With the speaker system connected via Ethernet, I start with a selection of ALAC files. I kick off with Gorecki’s Symphony No.3 by the Polish National Radio Symphony, featuring Beth Gibbons. This recording shortens the lengthy introduction of the first movement, and the Prime Wireless grasps the more sudden appearance of the double bass with gusto to deliver a rich tone with the strings. It creates a pleasantly spacious and open sound considering its size, and maintains plenty of space between the strings, allowing the melodies to gracefully intertwine, and – with plenty of power from those four amps – effortlessly soar and fill the room.
The Prime Wireless captures the warmth and sadness of Gibbons’ voice, particularly in the second movement, where the speaker is delicate and clear enough to pick out the whisper of her opening notes, and the fragile tremor that conveys the heartbreak of a mourning mother.
It’s then time to go wireless, so I switch to my iPad, and the more uplifting Somebody To Love by Queen, from the Bohemian Rhapsody soundtrack. The Prime Wireless handles the densely layered harmonies with great precision, smoothly panning the overlapping voices in the vast rondo at the halfway point, then focusing with laser precision on Mercury’s solo vocal as he goes for the showstopping high note at the end.
To really challenge wi-fi streaming, I turn to the raucous collision of rock guitar and dance keyboards on Planetary (Go!) by My Chemical Romance. It’s easy for this track to disintegrate into a morass of sound as the guitar and keys compete for attention, but the Prime Wireless calmly stands back and gives each instrument room to breathe. The high-speed riffing in the final section is tight and precise, while the keyboards wail like a siren, with the whole wall of sound underpinned by the firm slap of the drums.
After such an effective performance it seems churlish to be overly critical of the Prime Wireless. Aided by those rear bass ports, the speaker manages to handle the double bass on the Gorecki symphony pretty well, but a delve into deeper electronic sounds reveals its lower limits. The ominous rumblings on Shadow Journal, from Max Richter’s re-released The Blue Notebooks, lack presence, drifting lightly off into the distance, rather than threatening like a looming storm. But, to be fair this is unlikely to be a deal breaker unless you’re particularly fond of ambient electronic music of this kind.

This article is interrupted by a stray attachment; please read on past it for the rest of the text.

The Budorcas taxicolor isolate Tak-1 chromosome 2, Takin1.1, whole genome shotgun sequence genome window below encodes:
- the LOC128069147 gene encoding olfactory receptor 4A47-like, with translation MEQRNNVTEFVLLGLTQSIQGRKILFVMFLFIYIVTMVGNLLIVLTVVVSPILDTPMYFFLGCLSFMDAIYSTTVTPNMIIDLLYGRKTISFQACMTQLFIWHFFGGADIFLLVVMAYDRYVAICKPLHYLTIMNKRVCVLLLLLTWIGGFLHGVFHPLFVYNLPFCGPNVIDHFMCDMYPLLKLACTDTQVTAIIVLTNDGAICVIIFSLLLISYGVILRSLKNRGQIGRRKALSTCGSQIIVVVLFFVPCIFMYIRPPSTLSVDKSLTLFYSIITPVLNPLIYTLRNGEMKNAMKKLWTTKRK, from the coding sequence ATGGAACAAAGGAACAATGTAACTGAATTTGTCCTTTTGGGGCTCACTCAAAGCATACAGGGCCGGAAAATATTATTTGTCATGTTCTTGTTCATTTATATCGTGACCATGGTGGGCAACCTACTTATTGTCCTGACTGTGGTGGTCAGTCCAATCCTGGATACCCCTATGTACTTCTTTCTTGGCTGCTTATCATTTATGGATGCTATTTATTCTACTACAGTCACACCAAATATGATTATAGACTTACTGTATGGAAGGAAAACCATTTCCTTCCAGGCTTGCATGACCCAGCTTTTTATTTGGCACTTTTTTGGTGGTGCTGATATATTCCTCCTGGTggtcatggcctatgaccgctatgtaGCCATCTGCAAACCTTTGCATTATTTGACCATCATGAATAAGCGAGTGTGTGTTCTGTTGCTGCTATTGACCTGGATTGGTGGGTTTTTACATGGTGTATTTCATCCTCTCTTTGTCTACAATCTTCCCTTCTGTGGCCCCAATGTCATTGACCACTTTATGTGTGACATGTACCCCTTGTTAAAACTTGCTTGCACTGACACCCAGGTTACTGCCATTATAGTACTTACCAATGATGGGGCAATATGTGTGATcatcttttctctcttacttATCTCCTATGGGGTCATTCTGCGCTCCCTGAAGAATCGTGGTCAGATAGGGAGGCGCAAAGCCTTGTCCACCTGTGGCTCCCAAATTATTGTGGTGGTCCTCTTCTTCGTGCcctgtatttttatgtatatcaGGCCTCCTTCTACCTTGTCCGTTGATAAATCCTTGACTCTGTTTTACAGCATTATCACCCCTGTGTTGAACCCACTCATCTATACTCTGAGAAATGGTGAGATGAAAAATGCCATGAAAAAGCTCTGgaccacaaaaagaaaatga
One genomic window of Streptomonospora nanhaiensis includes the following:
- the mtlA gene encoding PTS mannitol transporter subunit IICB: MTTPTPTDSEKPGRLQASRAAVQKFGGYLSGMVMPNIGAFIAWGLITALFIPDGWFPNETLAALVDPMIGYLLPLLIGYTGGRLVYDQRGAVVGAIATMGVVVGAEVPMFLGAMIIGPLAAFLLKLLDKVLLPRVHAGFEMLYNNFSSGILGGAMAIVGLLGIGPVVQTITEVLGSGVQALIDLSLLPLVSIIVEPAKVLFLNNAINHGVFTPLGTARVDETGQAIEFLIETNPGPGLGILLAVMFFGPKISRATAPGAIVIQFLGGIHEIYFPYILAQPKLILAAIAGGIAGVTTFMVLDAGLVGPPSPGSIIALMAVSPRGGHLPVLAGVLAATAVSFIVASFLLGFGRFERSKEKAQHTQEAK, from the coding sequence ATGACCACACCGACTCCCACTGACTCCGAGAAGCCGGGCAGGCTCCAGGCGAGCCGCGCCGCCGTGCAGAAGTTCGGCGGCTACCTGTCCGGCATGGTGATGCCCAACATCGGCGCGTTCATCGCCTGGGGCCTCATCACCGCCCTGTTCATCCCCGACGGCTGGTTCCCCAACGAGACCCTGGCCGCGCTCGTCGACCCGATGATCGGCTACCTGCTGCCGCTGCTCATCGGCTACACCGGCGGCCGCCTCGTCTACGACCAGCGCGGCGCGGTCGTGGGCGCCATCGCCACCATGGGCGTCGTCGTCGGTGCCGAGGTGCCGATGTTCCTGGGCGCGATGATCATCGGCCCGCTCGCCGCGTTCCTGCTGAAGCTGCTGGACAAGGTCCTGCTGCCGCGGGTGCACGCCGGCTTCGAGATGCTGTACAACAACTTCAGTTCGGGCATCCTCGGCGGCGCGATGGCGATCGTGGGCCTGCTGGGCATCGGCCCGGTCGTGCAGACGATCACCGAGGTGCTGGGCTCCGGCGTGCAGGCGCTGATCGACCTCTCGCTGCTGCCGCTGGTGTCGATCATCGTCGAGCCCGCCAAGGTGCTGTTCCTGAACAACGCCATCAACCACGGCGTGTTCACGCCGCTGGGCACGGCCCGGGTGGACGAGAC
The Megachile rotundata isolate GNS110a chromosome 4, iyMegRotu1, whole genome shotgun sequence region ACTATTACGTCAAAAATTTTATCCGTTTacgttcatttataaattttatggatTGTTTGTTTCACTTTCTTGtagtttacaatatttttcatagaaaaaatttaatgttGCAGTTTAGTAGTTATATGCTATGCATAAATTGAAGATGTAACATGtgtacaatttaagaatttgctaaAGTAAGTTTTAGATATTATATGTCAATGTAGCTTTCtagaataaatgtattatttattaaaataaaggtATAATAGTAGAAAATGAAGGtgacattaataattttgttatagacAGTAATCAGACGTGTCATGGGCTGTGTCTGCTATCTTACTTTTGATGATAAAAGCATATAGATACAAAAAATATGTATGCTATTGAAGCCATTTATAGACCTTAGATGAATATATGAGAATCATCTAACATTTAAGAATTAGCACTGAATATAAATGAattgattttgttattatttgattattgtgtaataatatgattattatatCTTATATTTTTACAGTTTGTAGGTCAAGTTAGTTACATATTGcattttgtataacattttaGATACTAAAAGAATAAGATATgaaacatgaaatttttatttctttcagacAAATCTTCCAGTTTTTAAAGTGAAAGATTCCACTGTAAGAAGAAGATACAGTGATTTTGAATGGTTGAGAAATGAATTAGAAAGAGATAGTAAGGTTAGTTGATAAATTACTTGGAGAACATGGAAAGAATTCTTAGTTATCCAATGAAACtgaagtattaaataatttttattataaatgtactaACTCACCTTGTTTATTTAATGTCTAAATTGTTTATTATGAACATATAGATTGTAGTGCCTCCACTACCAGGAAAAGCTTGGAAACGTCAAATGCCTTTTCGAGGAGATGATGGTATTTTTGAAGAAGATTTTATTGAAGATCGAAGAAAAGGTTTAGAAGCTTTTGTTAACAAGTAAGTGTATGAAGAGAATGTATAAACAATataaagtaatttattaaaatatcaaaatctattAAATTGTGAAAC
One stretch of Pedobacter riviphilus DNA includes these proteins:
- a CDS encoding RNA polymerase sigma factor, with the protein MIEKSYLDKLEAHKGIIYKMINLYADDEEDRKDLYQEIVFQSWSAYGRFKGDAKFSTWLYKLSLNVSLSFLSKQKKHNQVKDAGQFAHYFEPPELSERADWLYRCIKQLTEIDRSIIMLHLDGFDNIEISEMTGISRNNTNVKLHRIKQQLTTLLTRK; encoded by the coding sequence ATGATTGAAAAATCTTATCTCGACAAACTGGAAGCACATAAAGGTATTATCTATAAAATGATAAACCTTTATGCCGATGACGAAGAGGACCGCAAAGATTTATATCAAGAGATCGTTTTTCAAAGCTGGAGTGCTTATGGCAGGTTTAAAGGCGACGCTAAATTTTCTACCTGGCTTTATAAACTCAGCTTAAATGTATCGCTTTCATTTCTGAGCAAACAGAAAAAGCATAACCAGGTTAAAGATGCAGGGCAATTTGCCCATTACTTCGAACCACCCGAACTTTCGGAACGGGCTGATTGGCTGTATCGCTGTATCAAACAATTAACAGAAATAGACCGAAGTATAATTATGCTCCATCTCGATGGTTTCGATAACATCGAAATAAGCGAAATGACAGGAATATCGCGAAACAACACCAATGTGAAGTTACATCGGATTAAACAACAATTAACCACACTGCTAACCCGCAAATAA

The Prime Wireless System gets all the basics right, with its clear, precise sound and comprehensive connectivity options. However, the Play-Fi app that handles wi-fi streaming proves to be both a strength and a weakness. It’s one of the few wireless speaker systems to support 24-bit/192kHz hi-res audio via wi-fi, but its full range of features is only available when using the mobile Play-Fi apps for iOS and Android devices, which means that those who have built their system around a Mac or PC might be left feeling rather neglected
HOW IT COMPARES
Many powered loudspeaker systems offering wi-fi and multi-room options are sold as single units rather than a stereo pair, and the SVS represents something of a new direction. In many ways its closest rival is last month’s Kanto YU6 powered loudspeaker, which offers a room-filling sound from a similarly compact form for just £ , but there’s no wi-fi support and it’s rated at half the power output. KEF’s LSX (HFC 446) is closer still. It’s is a fully active speaker system with wi-fi connectivity and like the SVS can handle 24-bit/192kHz music files.
Sound quality and connectivity are good for the price, but Play-Fi leans too heavily on mobile devices
- Detailed, spacious sound in a compact bookshelf design
- Poor Mac and Windows support
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See also TOP 10 Subwoofers
1 25mm tweeter
2 Rear-firing bass port
3 Optical digital input
4 114mm mid/bass driver